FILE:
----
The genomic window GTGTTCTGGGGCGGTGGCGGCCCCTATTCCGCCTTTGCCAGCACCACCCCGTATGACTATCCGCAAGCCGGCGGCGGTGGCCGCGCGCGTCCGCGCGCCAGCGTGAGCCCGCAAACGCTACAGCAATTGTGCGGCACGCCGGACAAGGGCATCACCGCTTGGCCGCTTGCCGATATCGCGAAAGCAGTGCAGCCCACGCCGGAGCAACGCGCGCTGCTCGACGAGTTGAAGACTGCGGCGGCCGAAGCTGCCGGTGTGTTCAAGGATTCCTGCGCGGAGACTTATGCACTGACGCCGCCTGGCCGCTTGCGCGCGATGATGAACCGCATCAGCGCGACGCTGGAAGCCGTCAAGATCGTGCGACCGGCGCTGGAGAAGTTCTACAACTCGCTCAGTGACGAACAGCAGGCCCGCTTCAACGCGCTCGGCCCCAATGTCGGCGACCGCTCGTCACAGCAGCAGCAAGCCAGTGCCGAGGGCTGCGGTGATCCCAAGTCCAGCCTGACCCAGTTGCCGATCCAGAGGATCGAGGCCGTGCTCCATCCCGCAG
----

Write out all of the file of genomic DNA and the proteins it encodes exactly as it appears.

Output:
The genomic window GTGTTCTGGGGCGGTGGCGGCCCCTATTCCGCCTTTGCCAGCACCACCCCGTATGACTATCCGCAAGCCGGCGGCGGTGGCCGCGCGCGTCCGCGCGCCAGCGTGAGCCCGCAAACGCTACAGCAATTGTGCGGCACGCCGGACAAGGGCATCACCGCTTGGCCGCTTGCCGATATCGCGAAAGCAGTGCAGCCCACGCCGGAGCAACGCGCGCTGCTCGACGAGTTGAAGACTGCGGCGGCCGAAGCTGCCGGTGTGTTCAAGGATTCCTGCGCGGAGACTTATGCACTGACGCCGCCTGGCCGCTTGCGCGCGATGATGAACCGCATCAGCGCGACGCTGGAAGCCGTCAAGATCGTGCGACCGGCGCTGGAGAAGTTCTACAACTCGCTCAGTGACGAACAGCAGGCCCGCTTCAACGCGCTCGGCCCCAATGTCGGCGACCGCTCGTCACAGCAGCAGCAAGCCAGTGCCGAGGGCTGCGGTGATCCCAAGTCCAGCCTGACCCAGTTGCCGATCCAGAGGATCGAGGCCGTGCTCCATCCCGCAG